Reducing Food Waste in the UK

Food waste has significant economic, environmental and social impacts that present serious global challenges and require continued and targeted action. If we hope to create a truly sustainable world, we must transform the way we produce and consume our natural resources.
Three major Waste and Resources Action Programme (WRAP) studies published in 2013 and 2016 estimated annual food waste within UK households, hospitality and food service, food manufacture, retail and wholesale sectors at around 10 million tonnes of food. 85% of this waste comes from homes and 60% of this could have been avoided while research shows that the average family (with children) spends £700 a year on food that is wasted. This waste has an annual value of approximately £17 billion a year (including 12.5 billion for households) Accounting for the whole life cycle, it is estimated that avoidable food waste in the UK is responsible for 20 million of greenhouse gas (GHG) emissions and 5,400 million cubic tonnes of water per year.
Currently waste policy is mainly driven by the EU Waste Framework Directive, which may change as Britain begins the process of leaving the EU. As such, the Government looks to voluntary initiatives, rather than a regulatory approach, to deliver food waste reductions in England. UK-wide voluntary initiatives are led primarily by WRAP, supported by funding from the Department for Environment, Food and Rural Affairs (DEFRA) the devolved administrations and the EU. Examples of current WRAP initiatives include: Courtauld 2025: a 10 year voluntary agreement targeting food waste across the food chain. Love Food Hate Waste: a consumer campaign to enable individuals to make decisions on food purchasing, management and consumption. These initiatives have successfully increased awareness and contributed to a reduction of 1.3 million tonnes (equivalent to 15%) of household food and drink waste in the UK between 2007-2012. In further progress, 11 million households now have access to a food waste collection service.
Given that we throw away more food from our homes than packaging in the UK every year, reducing food waste requires us all to take action. This timely symposium provides the opportunity for waste management officers, food waste prevention teams, recycling officers, food sustainability managers, health professionals, local authorities and other key stakeholders to assess the latest developments in food waste policy, consider strategies to reduce food waste effectively and ways to encourage partnership working to ensure that behaviour change becomes embedded both in local communities and at the national level.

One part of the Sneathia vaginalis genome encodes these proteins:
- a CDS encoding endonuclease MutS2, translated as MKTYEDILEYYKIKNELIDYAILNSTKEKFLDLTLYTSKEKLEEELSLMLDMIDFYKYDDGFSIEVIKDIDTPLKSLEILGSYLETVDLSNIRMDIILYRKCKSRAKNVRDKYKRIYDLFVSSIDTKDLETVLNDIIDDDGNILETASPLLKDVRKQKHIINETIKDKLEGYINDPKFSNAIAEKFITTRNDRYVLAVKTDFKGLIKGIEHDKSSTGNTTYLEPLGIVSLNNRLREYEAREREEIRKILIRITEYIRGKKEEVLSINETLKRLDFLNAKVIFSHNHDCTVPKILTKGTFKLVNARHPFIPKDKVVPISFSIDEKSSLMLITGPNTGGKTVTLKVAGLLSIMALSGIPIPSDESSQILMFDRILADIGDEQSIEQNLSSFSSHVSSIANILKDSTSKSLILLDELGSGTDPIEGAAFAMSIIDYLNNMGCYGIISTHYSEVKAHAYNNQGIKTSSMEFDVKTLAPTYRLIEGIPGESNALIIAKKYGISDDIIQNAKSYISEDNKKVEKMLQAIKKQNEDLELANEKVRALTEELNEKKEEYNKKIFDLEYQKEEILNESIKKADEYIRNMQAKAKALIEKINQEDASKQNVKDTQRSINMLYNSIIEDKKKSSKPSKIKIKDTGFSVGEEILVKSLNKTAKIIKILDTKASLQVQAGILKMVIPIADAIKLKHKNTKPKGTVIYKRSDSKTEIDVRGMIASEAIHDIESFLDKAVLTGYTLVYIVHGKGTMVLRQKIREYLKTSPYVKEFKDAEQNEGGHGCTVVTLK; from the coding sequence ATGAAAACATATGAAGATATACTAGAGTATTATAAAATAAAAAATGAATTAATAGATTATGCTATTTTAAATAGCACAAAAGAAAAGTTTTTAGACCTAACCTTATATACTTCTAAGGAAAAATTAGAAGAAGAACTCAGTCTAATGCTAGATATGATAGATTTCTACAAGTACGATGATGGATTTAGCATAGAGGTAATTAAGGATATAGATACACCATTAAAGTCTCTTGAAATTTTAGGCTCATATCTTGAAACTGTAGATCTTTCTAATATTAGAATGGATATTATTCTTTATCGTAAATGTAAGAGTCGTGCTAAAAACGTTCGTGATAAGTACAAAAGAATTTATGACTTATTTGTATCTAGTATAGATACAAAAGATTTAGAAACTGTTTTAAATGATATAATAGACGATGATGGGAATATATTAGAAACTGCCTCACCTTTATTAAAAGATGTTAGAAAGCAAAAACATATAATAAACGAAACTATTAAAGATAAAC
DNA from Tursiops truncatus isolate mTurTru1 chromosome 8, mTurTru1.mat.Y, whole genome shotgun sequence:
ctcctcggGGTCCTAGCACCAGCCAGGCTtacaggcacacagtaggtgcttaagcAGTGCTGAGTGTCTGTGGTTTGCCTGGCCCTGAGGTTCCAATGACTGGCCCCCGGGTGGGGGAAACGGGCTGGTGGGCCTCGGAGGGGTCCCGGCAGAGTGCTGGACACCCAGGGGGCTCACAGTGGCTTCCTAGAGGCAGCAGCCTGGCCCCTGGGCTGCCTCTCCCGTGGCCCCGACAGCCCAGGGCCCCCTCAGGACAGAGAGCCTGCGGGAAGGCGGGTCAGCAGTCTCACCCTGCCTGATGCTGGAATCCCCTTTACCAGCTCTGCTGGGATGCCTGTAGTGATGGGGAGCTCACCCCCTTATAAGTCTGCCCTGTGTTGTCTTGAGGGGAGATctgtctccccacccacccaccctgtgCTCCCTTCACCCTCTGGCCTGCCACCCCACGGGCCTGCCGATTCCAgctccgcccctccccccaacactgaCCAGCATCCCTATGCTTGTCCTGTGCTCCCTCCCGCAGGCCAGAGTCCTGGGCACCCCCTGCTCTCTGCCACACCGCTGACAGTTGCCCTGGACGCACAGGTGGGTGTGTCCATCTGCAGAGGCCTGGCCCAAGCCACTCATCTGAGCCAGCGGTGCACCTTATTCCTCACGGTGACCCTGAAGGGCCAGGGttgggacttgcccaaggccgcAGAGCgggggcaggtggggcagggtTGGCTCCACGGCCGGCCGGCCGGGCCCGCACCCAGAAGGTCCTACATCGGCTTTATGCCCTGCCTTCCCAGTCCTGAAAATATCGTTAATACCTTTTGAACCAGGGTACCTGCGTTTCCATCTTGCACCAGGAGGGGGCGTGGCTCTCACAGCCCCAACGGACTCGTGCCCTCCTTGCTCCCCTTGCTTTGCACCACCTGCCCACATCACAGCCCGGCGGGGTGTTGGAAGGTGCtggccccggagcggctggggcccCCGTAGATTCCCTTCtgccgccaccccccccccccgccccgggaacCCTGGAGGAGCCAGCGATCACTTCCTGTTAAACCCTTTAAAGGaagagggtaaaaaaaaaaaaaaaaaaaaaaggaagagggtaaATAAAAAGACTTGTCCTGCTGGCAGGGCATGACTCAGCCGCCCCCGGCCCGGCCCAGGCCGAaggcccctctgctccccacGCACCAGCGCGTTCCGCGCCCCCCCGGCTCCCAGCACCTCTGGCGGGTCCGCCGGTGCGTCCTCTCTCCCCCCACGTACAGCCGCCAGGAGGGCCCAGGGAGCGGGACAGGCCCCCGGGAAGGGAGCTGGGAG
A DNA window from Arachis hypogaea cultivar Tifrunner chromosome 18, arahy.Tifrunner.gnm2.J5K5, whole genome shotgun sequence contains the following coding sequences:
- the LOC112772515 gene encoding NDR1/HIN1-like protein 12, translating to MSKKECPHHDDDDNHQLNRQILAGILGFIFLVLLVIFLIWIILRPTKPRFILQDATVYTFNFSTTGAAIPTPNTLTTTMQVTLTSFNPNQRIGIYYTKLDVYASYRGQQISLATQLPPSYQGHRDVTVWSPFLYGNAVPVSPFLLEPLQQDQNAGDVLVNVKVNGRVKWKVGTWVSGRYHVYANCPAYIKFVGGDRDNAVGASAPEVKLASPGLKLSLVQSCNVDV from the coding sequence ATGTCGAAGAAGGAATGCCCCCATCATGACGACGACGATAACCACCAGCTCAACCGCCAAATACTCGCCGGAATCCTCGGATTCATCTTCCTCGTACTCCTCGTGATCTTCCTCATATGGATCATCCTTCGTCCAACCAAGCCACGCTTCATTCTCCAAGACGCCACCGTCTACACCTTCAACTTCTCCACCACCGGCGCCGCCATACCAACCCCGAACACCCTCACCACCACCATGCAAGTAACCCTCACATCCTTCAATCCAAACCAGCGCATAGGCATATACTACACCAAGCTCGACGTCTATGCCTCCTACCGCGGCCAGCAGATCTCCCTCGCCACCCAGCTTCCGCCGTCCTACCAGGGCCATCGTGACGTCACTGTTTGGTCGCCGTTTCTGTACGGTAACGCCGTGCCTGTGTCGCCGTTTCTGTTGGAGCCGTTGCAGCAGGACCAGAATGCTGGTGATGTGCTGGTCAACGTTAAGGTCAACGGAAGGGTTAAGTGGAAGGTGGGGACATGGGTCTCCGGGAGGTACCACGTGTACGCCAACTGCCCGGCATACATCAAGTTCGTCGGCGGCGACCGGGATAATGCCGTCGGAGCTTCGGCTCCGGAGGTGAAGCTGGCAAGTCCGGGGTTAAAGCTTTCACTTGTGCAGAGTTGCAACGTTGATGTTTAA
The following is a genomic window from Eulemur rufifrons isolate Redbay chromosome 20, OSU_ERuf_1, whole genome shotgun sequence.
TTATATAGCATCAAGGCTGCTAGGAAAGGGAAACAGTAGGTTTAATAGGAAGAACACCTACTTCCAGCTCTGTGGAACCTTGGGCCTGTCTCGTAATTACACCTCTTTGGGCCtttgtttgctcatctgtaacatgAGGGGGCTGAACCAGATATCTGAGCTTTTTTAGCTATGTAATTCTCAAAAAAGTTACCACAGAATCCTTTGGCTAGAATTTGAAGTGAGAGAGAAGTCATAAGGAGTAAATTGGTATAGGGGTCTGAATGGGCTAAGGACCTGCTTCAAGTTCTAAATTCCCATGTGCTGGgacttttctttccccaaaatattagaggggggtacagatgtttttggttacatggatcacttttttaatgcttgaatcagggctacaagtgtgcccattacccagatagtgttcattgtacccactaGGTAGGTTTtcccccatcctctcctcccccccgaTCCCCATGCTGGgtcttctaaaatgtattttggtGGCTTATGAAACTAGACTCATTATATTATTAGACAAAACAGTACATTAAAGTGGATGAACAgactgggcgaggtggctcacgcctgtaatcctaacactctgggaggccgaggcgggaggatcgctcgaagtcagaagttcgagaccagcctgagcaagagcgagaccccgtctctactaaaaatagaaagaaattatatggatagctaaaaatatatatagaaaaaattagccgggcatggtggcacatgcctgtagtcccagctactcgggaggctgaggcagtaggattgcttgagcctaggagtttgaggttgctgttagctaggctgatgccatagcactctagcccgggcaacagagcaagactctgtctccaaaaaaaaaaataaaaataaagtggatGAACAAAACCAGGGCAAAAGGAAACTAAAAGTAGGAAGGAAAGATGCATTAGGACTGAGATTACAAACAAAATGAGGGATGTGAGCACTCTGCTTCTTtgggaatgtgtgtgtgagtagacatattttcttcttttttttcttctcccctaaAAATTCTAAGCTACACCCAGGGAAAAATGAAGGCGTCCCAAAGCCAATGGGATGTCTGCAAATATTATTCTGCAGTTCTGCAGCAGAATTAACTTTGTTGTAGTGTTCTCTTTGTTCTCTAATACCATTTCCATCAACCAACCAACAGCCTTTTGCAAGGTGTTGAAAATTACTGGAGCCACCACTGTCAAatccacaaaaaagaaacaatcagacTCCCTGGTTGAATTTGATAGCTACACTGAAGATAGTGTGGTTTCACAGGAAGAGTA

Delegates will: * Assess the latest developments in UK food waste policy * Examine the regulation of food waste following the EU referendum and discuss potential future changes * Consider ways to more effectively promote partnerships at the national level and community initiatives at the local level * Explore ways to decrease the environmental impact of food waste at each stage of the supply chain * Gain insights into the commercial aspects of tackling food waste – assess retail responsibilities, the benefit of cooperation and encouraging consumers to waste less * Focus on identifying innovative strategies to reduce food waste and redistribute food surplus to those in need * Establish the value of raising public awareness on food waste and educating the public to make more conscious decisions to avoid food waste * Have the opportunity to share best practice, evaluate progress and consider next steps for overcoming the main challenges associating with reducing food waste